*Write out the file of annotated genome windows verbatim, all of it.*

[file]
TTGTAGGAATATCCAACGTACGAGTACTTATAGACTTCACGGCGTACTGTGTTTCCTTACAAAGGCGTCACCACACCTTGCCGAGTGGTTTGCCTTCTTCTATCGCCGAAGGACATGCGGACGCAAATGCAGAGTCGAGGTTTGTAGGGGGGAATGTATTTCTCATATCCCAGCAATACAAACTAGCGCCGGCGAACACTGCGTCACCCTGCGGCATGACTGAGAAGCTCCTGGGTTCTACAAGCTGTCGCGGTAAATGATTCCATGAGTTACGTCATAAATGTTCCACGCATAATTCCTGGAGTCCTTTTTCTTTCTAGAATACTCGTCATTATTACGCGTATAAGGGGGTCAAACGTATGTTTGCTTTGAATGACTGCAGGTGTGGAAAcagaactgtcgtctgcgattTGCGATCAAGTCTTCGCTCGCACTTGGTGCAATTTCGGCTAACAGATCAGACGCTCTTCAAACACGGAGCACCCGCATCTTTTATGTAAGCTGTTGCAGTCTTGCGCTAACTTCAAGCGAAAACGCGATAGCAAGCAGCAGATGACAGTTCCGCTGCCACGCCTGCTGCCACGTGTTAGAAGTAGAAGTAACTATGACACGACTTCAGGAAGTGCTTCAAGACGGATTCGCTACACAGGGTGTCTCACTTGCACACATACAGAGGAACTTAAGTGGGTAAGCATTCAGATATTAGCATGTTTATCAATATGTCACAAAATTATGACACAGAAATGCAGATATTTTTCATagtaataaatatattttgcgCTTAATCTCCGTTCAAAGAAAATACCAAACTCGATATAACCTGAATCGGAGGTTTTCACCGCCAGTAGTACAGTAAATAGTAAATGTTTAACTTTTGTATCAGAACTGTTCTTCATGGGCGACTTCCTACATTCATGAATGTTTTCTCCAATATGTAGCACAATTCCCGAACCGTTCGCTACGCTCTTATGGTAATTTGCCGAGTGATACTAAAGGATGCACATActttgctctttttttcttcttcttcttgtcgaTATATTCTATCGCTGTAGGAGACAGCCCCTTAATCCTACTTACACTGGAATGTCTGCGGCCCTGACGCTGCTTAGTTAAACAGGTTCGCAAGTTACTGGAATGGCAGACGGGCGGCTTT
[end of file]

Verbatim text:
TTGTAGGAATATCCAACGTACGAGTACTTATAGACTTCACGGCGTACTGTGTTTCCTTACAAAGGCGTCACCACACCTTGCCGAGTGGTTTGCCTTCTTCTATCGCCGAAGGACATGCGGACGCAAATGCAGAGTCGAGGTTTGTAGGGGGGAATGTATTTCTCATATCCCAGCAATACAAACTAGCGCCGGCGAACACTGCGTCACCCTGCGGCATGACTGAGAAGCTCCTGGGTTCTACAAGCTGTCGCGGTAAATGATTCCATGAGTTACGTCATAAATGTTCCACGCATAATTCCTGGAGTCCTTTTTCTTTCTAGAATACTCGTCATTATTACGCGTATAAGGGGGTCAAACGTATGTTTGCTTTGAATGACTGCAGGTGTGGAAAcagaactgtcgtctgcgattTGCGATCAAGTCTTCGCTCGCACTTGGTGCAATTTCGGCTAACAGATCAGACGCTCTTCAAACACGGAGCACCCGCATCTTTTATGTAAGCTGTTGCAGTCTTGCGCTAACTTCAAGCGAAAACGCGATAGCAAGCAGCAGATGACAGTTCCGCTGCCACGCCTGCTGCCACGTGTTAGAAGTAGAAGTAACTATGACACGACTTCAGGAAGTGCTTCAAGACGGATTCGCTACACAGGGTGTCTCACTTGCACACATACAGAGGAACTTAAGTGGGTAAGCATTCAGATATTAGCATGTTTATCAATATGTCACAAAATTATGACACAGAAATGCAGATATTTTTCATagtaataaatatattttgcgCTTAATCTCCGTTCAAAGAAAATACCAAACTCGATATAACCTGAATCGGAGGTTTTCACCGCCAGTAGTACAGTAAATAGTAAATGTTTAACTTTTGTATCAGAACTGTTCTTCATGGGCGACTTCCTACATTCATGAATGTTTTCTCCAATATGTAGCACAATTCCCGAACCGTTCGCTACGCTCTTATGGTAATTTGCCGAGTGATACTAAAGGATGCACATActttgctctttttttcttcttcttcttgtcgaTATATTCTATCGCTGTAGGAGACAGCCCCTTAATCCTACTTACACTGGAATGTCTGCGGCCCTGACGCTGCTTAGTTAAACAGGTTCGCAAGTTACTGGAATGGCAGACGGGCGGCTTT